3. Court Merrigan permalink
    April 12, 2010 11:31 am

    Speaking of the 100th Meridian, do you know this aptly titled song?

    It always made me think of home, Wyobraska, when I was abroad.

    Enjoying your blog. I returned back home last spring to SB after a 15 years away and am glad, very glad, to be back home. Every day I am. It’s good to read some good writin’ about this place.

    • Katie Bradshaw permalink*
      April 12, 2010 11:58 am

      No, I hadn’t heard that song before. Very cool. Thanks for the link. And thanks for reading!

  4. April 13, 2010 8:57 am

    Just found your blog. It makes me homesick :)

    I lived in Scottsbluff from 1977 until 1987 and I still have some very good friends who live there. I don’t get back there very often, though, and I like seeing your pieces about what it’s like there now. Even with the changes, if I could convince my husband (who I met in Kansas City a few years after I moved away from there) I’d move back in a second!

  5. August 28, 2010 2:47 pm

    I found you through Prairie Bloom. I was born and raised in western Nebraska and now live in Denver. I make it back several times a year. I look forward to following your blog and getting reacquainted with the community and resources in the area. FYI, on occassion, I write about local (Nebraska) food favorites such as cabbage burgers. Perhaps our paths will cross sometime while I’m visiting.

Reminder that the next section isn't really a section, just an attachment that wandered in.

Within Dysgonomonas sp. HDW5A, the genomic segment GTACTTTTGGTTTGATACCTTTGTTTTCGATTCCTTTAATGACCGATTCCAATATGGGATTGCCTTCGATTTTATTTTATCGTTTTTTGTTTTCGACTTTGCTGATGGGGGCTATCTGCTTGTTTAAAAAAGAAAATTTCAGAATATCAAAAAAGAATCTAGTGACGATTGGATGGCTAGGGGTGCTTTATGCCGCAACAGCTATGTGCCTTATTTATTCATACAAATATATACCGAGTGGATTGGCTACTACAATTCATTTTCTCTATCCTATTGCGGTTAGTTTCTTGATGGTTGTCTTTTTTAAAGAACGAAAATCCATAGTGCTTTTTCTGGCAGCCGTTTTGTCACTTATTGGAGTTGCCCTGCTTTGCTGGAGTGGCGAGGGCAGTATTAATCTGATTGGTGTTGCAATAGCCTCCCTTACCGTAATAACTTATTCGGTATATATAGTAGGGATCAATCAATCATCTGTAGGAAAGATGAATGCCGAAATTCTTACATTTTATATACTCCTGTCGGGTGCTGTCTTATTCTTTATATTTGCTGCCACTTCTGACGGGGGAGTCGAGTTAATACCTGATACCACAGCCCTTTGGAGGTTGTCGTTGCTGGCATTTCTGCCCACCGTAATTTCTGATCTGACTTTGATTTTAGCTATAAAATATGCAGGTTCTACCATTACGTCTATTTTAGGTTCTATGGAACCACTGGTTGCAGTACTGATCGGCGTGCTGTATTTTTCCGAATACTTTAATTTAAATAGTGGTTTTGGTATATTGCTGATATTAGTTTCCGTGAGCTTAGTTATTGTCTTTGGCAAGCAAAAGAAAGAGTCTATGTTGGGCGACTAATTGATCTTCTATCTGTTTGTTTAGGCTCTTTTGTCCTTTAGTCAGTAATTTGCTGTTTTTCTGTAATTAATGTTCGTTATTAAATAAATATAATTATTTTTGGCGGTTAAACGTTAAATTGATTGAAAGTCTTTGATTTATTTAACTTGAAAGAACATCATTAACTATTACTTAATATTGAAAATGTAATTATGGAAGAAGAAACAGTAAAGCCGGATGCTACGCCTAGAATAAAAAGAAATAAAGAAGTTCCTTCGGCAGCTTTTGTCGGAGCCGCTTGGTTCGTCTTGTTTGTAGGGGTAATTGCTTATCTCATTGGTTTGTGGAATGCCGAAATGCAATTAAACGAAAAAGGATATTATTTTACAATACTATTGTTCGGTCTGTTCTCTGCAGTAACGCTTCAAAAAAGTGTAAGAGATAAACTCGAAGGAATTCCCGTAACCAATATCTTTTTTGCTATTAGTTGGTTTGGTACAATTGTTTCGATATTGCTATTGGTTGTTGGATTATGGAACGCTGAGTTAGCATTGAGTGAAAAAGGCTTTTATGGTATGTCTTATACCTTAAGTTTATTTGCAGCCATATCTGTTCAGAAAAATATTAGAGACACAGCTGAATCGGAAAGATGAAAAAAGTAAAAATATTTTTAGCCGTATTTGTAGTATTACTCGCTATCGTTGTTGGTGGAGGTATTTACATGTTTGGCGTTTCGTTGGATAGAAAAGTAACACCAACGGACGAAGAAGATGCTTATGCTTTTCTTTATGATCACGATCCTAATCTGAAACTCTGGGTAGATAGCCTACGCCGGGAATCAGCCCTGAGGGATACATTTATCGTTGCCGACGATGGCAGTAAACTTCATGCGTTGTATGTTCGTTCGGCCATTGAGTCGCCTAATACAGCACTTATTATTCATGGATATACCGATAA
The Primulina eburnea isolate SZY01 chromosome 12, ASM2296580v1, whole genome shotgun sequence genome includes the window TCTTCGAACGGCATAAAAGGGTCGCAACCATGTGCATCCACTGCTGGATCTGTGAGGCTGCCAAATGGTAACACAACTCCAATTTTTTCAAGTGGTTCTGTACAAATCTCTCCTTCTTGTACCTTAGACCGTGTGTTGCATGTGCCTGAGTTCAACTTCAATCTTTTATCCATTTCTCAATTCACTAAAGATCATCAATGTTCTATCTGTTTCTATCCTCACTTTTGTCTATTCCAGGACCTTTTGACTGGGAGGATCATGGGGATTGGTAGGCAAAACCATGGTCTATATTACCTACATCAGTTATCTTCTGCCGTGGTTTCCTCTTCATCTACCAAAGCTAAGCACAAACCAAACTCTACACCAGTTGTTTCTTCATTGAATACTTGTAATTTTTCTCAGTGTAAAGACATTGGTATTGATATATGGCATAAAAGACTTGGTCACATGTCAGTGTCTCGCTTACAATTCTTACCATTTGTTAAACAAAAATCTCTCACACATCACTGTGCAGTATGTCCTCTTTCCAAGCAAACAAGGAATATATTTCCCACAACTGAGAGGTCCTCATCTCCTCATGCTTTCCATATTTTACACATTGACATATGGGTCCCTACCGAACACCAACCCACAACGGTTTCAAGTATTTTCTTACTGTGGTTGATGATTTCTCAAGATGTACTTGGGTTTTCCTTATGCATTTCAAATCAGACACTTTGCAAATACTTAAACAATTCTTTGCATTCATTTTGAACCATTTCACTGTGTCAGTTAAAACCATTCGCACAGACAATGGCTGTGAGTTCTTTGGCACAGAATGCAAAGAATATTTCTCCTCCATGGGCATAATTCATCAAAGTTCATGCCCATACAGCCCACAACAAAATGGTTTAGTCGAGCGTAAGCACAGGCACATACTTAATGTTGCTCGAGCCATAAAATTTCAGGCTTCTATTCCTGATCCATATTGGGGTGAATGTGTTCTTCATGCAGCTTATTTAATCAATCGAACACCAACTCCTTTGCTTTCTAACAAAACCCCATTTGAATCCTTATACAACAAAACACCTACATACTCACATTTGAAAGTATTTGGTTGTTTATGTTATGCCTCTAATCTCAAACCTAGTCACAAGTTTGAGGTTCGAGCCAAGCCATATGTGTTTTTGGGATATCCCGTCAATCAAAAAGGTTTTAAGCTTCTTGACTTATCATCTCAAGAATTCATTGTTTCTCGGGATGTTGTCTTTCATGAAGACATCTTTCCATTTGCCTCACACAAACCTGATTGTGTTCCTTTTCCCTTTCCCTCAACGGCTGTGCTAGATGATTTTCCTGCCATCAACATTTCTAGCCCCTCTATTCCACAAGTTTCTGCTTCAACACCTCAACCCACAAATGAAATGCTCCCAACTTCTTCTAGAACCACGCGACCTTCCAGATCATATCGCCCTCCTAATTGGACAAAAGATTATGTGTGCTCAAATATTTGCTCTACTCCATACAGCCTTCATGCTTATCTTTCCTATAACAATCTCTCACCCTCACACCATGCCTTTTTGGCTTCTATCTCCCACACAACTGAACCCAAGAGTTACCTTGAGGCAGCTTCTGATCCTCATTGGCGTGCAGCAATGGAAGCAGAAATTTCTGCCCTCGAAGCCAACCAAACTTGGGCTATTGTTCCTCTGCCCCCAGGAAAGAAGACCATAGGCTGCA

• Katie Bradshaw permalink*
      August 29, 2010 9:12 pm

      Andrea, I visited your blog, clicked on “okra,” and found a new recipe I must try! My blog has lagged a bit since I started working for the newspaper. Hope you can still find some things of interest therein.

  6. Sydney Warner Greaves permalink
    October 2, 2011 4:45 pm

    Really enjoyed reading your blog, which I stumbled across while looking for pics of longhorn cattle. Boy does it all sound familiar. Live in Upstate NY now, but I grew up in Gering, 4th generation West Nebr settlers! The FARM museum’s herd are my dad’s “girls,” as he organized their coming to the museum and is their main caretaker.
    Will have to look you up next time we are in town… I am a museum educator myself, and if you haven’t already, will take you to eat at Taco Town. For many of us, it is one of the highlights to coming Home for a visit.